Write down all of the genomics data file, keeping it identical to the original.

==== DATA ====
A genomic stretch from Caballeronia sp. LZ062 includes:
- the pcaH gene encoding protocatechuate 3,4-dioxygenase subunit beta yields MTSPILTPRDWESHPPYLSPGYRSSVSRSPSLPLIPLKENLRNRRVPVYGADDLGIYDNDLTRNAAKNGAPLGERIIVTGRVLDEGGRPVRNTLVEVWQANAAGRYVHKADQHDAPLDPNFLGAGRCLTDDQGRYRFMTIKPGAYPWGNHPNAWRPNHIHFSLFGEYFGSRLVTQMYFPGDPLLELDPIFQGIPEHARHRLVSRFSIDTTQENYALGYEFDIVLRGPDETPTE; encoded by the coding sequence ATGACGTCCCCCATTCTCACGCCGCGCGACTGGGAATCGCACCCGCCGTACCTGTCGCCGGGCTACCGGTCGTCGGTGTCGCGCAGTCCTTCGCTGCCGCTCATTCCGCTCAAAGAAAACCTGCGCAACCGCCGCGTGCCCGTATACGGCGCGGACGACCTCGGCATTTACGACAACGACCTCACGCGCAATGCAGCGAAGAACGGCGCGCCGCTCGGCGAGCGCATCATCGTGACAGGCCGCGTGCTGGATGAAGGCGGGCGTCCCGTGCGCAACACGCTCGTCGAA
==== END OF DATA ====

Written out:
A genomic stretch from Caballeronia sp. LZ062 includes:
- the pcaH gene encoding protocatechuate 3,4-dioxygenase subunit beta yields MTSPILTPRDWESHPPYLSPGYRSSVSRSPSLPLIPLKENLRNRRVPVYGADDLGIYDNDLTRNAAKNGAPLGERIIVTGRVLDEGGRPVRNTLVEVWQANAAGRYVHKADQHDAPLDPNFLGAGRCLTDDQGRYRFMTIKPGAYPWGNHPNAWRPNHIHFSLFGEYFGSRLVTQMYFPGDPLLELDPIFQGIPEHARHRLVSRFSIDTTQENYALGYEFDIVLRGPDETPTE; encoded by the coding sequence ATGACGTCCCCCATTCTCACGCCGCGCGACTGGGAATCGCACCCGCCGTACCTGTCGCCGGGCTACCGGTCGTCGGTGTCGCGCAGTCCTTCGCTGCCGCTCATTCCGCTCAAAGAAAACCTGCGCAACCGCCGCGTGCCCGTATACGGCGCGGACGACCTCGGCATTTACGACAACGACCTCACGCGCAATGCAGCGAAGAACGGCGCGCCGCTCGGCGAGCGCATCATCGTGACAGGCCGCGTGCTGGATGAAGGCGGGCGTCCCGTGCGCAACACGCTCGTCGAA